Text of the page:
Gambling on financial matters over which you have no control often looks a good idea at the time but can go wrong with a vengeance.
Thousands of expat home owners are finding this out to their cost as the value of the Swiss Franc soars.
Until a couple of weeks ago, the value of the Swiss Franc was pegged against the Euro.
Then, the Swiss saw quantitative easing on the horizon and quickly uncoupled their currency from the fate of the euro.
This sudden action sent shockwaves around world financial markets, and the ripples are still spreading out.
One problem for expats in Cyprus and Eastern Europe, as well as other home owners, was in recent years they bought into Swiss Franc denominated mortgages because the interest rates were seen as much lower than the rates of local currencies.
But central bank monetary policy is not a tool to appease mortgage borrowers.
According to the BBC, around 40% of all Polish mortgages are taken in Swiss Francs, but the franc has surged in value by more than 20% against the zloty, making mortgage repayments soar – and they are still rising.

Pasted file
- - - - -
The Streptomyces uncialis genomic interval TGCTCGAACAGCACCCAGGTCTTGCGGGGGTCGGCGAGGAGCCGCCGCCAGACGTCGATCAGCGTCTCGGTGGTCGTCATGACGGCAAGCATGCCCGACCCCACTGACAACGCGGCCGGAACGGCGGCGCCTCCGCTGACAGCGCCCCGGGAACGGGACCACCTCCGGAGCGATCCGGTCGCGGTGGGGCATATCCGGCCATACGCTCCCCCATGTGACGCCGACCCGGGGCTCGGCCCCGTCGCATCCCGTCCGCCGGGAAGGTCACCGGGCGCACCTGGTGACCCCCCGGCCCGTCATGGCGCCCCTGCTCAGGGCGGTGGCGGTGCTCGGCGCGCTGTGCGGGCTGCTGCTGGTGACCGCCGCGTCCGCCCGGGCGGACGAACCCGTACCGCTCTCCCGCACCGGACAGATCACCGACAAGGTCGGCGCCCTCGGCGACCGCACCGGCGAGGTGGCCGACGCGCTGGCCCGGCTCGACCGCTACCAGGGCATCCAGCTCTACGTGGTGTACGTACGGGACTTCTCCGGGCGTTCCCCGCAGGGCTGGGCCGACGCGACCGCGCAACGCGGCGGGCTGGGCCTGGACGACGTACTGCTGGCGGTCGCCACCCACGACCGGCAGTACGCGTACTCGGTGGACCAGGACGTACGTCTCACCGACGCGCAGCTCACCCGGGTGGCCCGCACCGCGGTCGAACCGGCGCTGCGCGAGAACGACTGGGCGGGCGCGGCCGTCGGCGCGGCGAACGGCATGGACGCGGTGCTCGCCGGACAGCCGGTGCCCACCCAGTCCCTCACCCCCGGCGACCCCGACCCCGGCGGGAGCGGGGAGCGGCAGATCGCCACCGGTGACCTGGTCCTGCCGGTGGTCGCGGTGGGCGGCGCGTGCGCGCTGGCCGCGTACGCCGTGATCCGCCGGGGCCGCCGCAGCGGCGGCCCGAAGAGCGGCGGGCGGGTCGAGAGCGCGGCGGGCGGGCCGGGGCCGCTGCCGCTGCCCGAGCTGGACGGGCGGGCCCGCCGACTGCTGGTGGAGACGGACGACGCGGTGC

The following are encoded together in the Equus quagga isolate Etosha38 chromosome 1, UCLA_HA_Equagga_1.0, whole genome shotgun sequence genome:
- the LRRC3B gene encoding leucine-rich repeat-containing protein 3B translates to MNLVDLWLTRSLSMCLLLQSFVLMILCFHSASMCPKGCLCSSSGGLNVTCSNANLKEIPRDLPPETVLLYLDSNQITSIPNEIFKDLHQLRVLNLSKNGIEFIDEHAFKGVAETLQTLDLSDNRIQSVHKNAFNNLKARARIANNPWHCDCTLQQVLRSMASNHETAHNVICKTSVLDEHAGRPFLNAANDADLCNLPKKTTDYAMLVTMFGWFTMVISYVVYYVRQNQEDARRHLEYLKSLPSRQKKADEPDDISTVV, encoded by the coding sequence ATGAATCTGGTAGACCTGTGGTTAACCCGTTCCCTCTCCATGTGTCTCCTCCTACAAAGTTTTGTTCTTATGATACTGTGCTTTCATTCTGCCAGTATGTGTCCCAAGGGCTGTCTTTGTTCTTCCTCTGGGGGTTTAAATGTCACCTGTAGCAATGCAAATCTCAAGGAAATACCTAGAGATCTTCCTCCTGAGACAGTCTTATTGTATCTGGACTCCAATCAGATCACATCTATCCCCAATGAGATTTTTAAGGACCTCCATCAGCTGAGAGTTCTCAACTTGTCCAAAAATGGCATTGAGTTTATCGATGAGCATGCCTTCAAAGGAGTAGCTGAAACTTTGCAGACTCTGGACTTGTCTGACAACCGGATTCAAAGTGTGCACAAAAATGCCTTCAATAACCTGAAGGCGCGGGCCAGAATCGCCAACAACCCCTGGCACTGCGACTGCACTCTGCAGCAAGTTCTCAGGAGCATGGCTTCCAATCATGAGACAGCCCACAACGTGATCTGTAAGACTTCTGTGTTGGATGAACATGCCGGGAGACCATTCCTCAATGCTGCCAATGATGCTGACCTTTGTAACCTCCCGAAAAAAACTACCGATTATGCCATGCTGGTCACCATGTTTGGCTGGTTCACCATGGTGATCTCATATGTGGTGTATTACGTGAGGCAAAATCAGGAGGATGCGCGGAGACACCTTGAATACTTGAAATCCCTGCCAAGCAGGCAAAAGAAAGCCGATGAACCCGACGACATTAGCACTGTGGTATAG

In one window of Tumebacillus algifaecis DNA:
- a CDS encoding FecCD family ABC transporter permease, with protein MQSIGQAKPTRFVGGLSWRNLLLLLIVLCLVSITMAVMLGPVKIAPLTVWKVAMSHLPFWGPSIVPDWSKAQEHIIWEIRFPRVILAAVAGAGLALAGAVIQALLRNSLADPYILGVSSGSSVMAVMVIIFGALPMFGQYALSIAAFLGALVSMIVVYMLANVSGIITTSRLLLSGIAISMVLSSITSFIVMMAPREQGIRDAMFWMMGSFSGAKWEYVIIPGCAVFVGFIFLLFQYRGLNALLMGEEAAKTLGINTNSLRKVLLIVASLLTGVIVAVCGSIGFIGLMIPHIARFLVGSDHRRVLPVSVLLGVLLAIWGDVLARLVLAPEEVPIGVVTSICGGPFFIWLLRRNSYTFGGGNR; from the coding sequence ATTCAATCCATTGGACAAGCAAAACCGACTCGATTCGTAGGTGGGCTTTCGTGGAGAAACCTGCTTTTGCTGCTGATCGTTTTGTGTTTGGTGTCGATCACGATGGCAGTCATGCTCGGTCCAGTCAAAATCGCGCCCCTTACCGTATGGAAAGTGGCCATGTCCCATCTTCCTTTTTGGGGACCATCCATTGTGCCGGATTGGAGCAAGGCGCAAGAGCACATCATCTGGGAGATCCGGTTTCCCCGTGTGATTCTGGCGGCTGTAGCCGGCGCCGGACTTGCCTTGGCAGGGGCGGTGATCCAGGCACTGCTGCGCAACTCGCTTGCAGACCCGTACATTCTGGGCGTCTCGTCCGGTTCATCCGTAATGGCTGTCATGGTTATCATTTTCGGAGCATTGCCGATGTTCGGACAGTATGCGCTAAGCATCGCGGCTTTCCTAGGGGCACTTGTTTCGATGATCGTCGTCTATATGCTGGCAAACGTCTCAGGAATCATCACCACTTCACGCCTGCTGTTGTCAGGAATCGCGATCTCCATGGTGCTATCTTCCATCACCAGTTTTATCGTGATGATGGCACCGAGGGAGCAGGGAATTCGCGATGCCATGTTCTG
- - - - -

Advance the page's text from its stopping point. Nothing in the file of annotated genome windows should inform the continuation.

Poland is not the only place to suffer – besides Cyprus, many Australians had a taste for the Swiss Franc, as well as borrowers in Austria, Hungary, Croatia, Romania and Serbia.
Governments and central banks can do little but stand and watch because any fiscal action they take is likely to make the value of local currencies fall against the franc, just making an unbearable problem even worse.
Many banks are suggesting their customers should switch the loan to a local denominated currency before their losses billow out of control.
One borrower with a £26,000 loan denominated in Swiss Francs in 2008 now has a debt of £90,000 thanks to currency movements.
Of course, investors can only make decisions based on the evidence they have available at the time, but the problem is the temptation to make a quick buck.
In time, currency and stock markets will ride out Eurozone QE and the resulting effects on the Swiss Franc, so long term investors can repair their finances.
It’s the speculators looking for that quick profit that suffer, especially if they do not have the cash resources to cover their losses.